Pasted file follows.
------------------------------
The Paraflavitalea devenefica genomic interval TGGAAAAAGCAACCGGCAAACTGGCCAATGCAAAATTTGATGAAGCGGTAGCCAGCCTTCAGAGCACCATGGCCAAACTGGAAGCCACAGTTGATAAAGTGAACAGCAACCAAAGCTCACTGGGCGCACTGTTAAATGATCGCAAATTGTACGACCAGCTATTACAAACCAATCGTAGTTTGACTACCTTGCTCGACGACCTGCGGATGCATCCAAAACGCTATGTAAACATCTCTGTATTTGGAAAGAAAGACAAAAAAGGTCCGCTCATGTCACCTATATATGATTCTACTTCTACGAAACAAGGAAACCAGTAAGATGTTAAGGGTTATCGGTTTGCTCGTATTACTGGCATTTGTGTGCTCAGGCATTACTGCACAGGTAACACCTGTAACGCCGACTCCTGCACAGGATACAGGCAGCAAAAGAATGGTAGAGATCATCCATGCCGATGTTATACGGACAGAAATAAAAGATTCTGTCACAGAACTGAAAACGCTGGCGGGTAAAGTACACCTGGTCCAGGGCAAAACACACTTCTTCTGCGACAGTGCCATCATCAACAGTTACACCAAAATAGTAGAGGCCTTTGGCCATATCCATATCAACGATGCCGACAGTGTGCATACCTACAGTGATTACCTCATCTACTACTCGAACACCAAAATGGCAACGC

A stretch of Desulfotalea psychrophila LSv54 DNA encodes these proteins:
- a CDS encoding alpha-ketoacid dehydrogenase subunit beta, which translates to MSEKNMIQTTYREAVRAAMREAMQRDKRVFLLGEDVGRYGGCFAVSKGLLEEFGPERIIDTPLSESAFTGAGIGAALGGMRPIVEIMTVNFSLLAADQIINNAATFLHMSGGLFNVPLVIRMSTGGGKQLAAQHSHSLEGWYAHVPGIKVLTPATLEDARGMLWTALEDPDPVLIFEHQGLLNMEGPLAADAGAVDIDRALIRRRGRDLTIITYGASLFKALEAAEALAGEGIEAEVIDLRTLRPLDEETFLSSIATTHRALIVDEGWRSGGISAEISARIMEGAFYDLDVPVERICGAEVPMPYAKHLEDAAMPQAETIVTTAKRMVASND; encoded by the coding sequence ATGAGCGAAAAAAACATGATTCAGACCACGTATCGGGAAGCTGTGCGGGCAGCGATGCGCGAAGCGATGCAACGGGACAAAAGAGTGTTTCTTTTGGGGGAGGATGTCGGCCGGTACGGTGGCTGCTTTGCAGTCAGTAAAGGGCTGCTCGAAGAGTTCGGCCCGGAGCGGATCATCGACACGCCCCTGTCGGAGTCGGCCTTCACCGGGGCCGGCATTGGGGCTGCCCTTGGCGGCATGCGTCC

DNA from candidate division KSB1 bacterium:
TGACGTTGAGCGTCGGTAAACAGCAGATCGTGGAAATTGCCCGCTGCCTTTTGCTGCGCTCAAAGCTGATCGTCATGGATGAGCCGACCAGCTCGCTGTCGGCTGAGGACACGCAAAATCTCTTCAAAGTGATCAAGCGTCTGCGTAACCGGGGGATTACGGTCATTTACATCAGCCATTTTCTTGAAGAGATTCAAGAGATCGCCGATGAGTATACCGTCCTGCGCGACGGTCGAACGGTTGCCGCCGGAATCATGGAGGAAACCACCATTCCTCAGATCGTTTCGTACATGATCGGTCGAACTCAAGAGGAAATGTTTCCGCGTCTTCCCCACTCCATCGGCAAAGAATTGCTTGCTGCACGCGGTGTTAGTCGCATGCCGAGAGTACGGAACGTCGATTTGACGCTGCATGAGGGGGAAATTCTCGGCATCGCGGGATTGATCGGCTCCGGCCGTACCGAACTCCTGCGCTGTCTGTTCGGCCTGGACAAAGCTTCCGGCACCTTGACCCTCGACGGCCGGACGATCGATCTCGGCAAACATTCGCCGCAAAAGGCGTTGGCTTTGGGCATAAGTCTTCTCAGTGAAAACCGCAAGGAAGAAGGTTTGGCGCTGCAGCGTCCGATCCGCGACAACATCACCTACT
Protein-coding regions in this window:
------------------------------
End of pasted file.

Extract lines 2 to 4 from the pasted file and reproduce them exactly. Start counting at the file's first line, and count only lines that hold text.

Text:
A stretch of Desulfotalea psychrophila LSv54 DNA encodes these proteins:
- a CDS encoding alpha-ketoacid dehydrogenase subunit beta, which translates to MSEKNMIQTTYREAVRAAMREAMQRDKRVFLLGEDVGRYGGCFAVSKGLLEEFGPERIIDTPLSESAFTGAGIGAALGGMRPIVEIMTVNFSLLAADQIINNAATFLHMSGGLFNVPLVIRMSTGGGKQLAAQHSHSLEGWYAHVPGIKVLTPATLEDARGMLWTALEDPDPVLIFEHQGLLNMEGPLAADAGAVDIDRALIRRRGRDLTIITYGASLFKALEAAEALAGEGIEAEVIDLRTLRPLDEETFLSSIATTHRALIVDEGWRSGGISAEISARIMEGAFYDLDVPVERICGAEVPMPYAKHLEDAAMPQAETIVTTAKRMVASND; encoded by the coding sequence ATGAGCGAAAAAAACATGATTCAGACCACGTATCGGGAAGCTGTGCGGGCAGCGATGCGCGAAGCGATGCAACGGGACAAAAGAGTGTTTCTTTTGGGGGAGGATGTCGGCCGGTACGGTGGCTGCTTTGCAGTCAGTAAAGGGCTGCTCGAAGAGTTCGGCCCGGAGCGGATCATCGACACGCCCCTGTCGGAGTCGGCCTTCACCGGGGCCGGCATTGGGGCTGCCCTTGGCGGCATGCGTCC

DNA from candidate division KSB1 bacterium: